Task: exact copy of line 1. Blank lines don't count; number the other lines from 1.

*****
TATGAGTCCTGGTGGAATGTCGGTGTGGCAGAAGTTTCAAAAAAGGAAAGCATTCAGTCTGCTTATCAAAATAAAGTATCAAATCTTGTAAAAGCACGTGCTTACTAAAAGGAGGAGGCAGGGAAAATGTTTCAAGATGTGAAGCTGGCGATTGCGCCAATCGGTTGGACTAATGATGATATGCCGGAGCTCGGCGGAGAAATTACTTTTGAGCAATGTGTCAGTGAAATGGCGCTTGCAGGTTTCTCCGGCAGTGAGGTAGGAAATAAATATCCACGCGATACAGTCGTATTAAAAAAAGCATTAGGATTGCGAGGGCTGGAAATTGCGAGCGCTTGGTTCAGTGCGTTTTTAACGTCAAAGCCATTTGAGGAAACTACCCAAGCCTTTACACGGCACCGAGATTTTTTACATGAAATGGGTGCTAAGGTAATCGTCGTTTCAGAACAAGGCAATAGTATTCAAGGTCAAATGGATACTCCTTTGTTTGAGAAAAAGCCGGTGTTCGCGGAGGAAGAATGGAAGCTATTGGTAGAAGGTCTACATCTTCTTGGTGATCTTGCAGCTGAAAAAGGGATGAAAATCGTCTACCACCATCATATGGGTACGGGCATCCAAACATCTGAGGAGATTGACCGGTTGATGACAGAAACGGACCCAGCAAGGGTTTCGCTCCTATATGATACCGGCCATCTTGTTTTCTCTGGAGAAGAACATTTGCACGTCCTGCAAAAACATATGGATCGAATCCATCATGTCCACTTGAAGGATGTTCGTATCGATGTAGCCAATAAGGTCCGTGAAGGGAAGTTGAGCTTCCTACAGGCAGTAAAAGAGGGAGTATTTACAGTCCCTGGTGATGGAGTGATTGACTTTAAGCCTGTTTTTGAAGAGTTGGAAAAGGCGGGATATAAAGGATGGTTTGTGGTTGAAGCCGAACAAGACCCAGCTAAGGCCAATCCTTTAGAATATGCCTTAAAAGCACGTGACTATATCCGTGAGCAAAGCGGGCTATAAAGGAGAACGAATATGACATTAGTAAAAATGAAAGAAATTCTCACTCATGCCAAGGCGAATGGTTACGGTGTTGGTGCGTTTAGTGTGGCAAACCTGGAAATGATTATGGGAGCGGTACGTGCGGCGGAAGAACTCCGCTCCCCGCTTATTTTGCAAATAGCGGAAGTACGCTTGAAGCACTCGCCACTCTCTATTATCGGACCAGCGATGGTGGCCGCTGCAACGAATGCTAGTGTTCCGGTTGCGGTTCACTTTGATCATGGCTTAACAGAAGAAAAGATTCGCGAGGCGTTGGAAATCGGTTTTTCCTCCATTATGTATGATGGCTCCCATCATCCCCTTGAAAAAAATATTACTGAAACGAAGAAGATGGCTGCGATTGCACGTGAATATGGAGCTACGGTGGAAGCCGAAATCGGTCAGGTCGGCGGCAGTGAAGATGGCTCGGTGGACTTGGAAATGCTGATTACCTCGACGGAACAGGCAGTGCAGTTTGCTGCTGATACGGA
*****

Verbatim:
TATGAGTCCTGGTGGAATGTCGGTGTGGCAGAAGTTTCAAAAAAGGAAAGCATTCAGTCTGCTTATCAAAATAAAGTATCAAATCTTGTAAAAGCACGTGCTTACTAAAAGGAGGAGGCAGGGAAAATGTTTCAAGATGTGAAGCTGGCGATTGCGCCAATCGGTTGGACTAATGATGATATGCCGGAGCTCGGCGGAGAAATTACTTTTGAGCAATGTGTCAGTGAAATGGCGCTTGCAGGTTTCTCCGGCAGTGAGGTAGGAAATAAATATCCACGCGATACAGTCGTATTAAAAAAAGCATTAGGATTGCGAGGGCTGGAAATTGCGAGCGCTTGGTTCAGTGCGTTTTTAACGTCAAAGCCATTTGAGGAAACTACCCAAGCCTTTACACGGCACCGAGATTTTTTACATGAAATGGGTGCTAAGGTAATCGTCGTTTCAGAACAAGGCAATAGTATTCAAGGTCAAATGGATACTCCTTTGTTTGAGAAAAAGCCGGTGTTCGCGGAGGAAGAATGGAAGCTATTGGTAGAAGGTCTACATCTTCTTGGTGATCTTGCAGCTGAAAAAGGGATGAAAATCGTCTACCACCATCATATGGGTACGGGCATCCAAACATCTGAGGAGATTGACCGGTTGATGACAGAAACGGACCCAGCAAGGGTTTCGCTCCTATATGATACCGGCCATCTTGTTTTCTCTGGAGAAGAACATTTGCACGTCCTGCAAAAACATATGGATCGAATCCATCATGTCCACTTGAAGGATGTTCGTATCGATGTAGCCAATAAGGTCCGTGAAGGGAAGTTGAGCTTCCTACAGGCAGTAAAAGAGGGAGTATTTACAGTCCCTGGTGATGGAGTGATTGACTTTAAGCCTGTTTTTGAAGAGTTGGAAAAGGCGGGATATAAAGGATGGTTTGTGGTTGAAGCCGAACAAGACCCAGCTAAGGCCAATCCTTTAGAATATGCCTTAAAAGCACGTGACTATATCCGTGAGCAAAGCGGGCTATAAAGGAGAACGAATATGACATTAGTAAAAATGAAAGAAATTCTCACTCATGCCAAGGCGAATGGTTACGGTGTTGGTGCGTTTAGTGTGGCAAACCTGGAAATGATTATGGGAGCGGTACGTGCGGCGGAAGAACTCCGCTCCCCGCTTATTTTGCAAATAGCGGAAGTACGCTTGAAGCACTCGCCACTCTCTATTATCGGACCAGCGATGGTGGCCGCTGCAACGAATGCTAGTGTTCCGGTTGCGGTTCACTTTGATCATGGCTTAACAGAAGAAAAGATTCGCGAGGCGTTGGAAATCGGTTTTTCCTCCATTATGTATGATGGCTCCCATCATCCCCTTGAAAAAAATATTACTGAAACGAAGAAGATGGCTGCGATTGCACGTGAATATGGAGCTACGGTGGAAGCCGAAATCGGTCAGGTCGGCGGCAGTGAAGATGGCTCGGTGGACTTGGAAATGCTGATTACCTCGACGGAACAGGCAGTGCAGTTTGCTGCTGATACGGA